Summary: White matter functional connectivity distributions may contribute to working memory and processing speed impairments in schizophrenia.

Source: Vanderbilt University

Schizophrenia, a disturbance of functional connections within brain networks, has been extensively studied by MRI. However, functional alterations involving white matter (WM) have not previously been investigated, especially during tasks.

Yurui Gao, Ph.D., Neil Woodward, Ph.D., John Gore, Ph.D., and colleagues analyzed resting state and task fMRI images from 84 patients with schizophrenia and 67 controls to examine functional connectivity (FC). They compared FC between 46 WM bundles and 82 cortical regions, and the FC density of each WM bundle was compared between groups.

FC measures were found to be lower in people with schizophrenia relative to controls for external capsule, cingulum, uncinate fasciculus and corpus callosum under the rest or task condition, and higher in the posterior corona radiata and posterior thalamic radiation during the task condition.

Functional alterations involving white matter (WM) have not previously been investigated, especially during tasks. Image is in the public domain

The findings, reported in Schizophrenia Research, suggest functional abnormalities in patients’ WM are heterogeneous, possibly reflecting underlying mechanisms like structural damage, functional compensation and excessive effort on task, and WM FC disruption may contribute to impairment of working memory and processing speed.

About this schizophrenia research news

Author: Emily Stembridge
Source: Vanderbilt University
Contact: Emily Stembridge – Vanderbilt University
Image: The image is in the public domain

Original Research: Closed access.
“Lower functional connectivity of white matter during rest and working memory tasks is associated with cognitive impairments in schizophrenia” by Yurui Gao et al. Schizophrenia Research


Abstract

Lower functional connectivity of white matter during rest and working memory tasks is associated with cognitive impairments in schizophrenia

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Background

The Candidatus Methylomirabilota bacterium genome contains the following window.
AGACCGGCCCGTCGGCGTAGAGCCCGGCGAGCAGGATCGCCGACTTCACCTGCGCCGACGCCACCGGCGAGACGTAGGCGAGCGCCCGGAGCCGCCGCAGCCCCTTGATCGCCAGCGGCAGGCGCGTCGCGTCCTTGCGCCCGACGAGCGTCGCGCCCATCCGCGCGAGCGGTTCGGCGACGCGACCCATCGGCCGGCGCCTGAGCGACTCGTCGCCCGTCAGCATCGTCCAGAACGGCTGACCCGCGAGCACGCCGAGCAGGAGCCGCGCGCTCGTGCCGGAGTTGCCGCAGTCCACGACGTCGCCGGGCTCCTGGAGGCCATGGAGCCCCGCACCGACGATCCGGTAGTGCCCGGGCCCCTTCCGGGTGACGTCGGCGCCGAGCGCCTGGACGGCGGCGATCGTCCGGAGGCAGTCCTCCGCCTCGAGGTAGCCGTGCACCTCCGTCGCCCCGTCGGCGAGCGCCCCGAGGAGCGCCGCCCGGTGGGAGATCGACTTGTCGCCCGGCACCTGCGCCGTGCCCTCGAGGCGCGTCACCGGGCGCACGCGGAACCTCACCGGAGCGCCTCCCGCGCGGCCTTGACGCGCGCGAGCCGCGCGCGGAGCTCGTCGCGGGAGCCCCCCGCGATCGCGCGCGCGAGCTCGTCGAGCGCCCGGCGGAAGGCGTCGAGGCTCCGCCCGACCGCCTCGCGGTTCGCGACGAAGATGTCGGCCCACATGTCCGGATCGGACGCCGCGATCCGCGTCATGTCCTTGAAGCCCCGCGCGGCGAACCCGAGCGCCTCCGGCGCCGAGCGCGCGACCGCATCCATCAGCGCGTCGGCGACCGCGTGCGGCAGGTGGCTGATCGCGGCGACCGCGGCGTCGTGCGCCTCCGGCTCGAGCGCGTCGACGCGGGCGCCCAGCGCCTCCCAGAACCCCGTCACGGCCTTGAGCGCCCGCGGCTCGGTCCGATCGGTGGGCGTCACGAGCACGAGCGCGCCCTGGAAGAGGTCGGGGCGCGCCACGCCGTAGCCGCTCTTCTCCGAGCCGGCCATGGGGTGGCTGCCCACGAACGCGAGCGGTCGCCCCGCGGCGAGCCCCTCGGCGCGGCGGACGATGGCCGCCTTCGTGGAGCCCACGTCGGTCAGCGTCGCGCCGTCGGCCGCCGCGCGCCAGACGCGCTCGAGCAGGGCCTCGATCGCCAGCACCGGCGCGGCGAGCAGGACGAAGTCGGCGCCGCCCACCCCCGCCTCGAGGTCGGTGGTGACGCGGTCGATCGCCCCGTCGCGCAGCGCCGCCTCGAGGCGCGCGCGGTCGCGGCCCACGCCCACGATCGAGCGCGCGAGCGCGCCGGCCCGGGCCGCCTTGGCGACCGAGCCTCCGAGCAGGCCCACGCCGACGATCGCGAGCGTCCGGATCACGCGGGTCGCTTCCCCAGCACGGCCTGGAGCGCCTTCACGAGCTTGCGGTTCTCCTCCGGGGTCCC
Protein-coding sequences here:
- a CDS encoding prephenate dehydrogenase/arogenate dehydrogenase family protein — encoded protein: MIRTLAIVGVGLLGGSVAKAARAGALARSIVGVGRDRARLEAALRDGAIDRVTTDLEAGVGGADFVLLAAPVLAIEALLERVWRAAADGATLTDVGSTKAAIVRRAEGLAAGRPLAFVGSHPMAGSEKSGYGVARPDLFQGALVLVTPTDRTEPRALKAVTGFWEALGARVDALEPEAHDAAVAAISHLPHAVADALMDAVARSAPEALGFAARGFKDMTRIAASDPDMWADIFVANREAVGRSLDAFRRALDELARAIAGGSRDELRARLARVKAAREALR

Schizophrenia can be understood as a disturbance of functional connections within brain networks. However, functional alterations that involve white matter (WM) specifically, or their cognitive correlates, have seldomly been investigated, especially during tasks.

Methods

Resting state and task fMRI images were acquired on 84 patients and 67 controls. Functional connectivities (FC) between 46 WM bundles and 82 cortical regions were compared between the groups under two conditions (i.e., resting state and during working memory retention period). The FC density of each WM bundle was then compared between groups. Associations of FC with cognitive scores were evaluated.

Results

FC measures were lower in schizophrenia relative to controls for external capsule, cingulum (cingulate and hippocampus), uncinate fasciculus, as well as corpus callosum (genu and body) under the rest or the task condition, and were higher in the posterior corona radiata and posterior thalamic radiation during the task condition. FC for specific WM bundles was correlated with cognitive performance assessed by working memory and processing speed metrics.

Conclusions

The findings suggest that the functional abnormalities in patients’ WM are heterogeneous, possibly reflecting several underlying mechanisms such as structural damage, functional compensation and excessive effort on task, and that WM FC disruption may contribute to the impairments of working memory and processing speed. This is the first report on WM FC abnormalities in schizophrenia relative to controls and their cognitive associates during both rest and task and highlights the need to consider WM functions as components of brain functional networks in schizophrenia.



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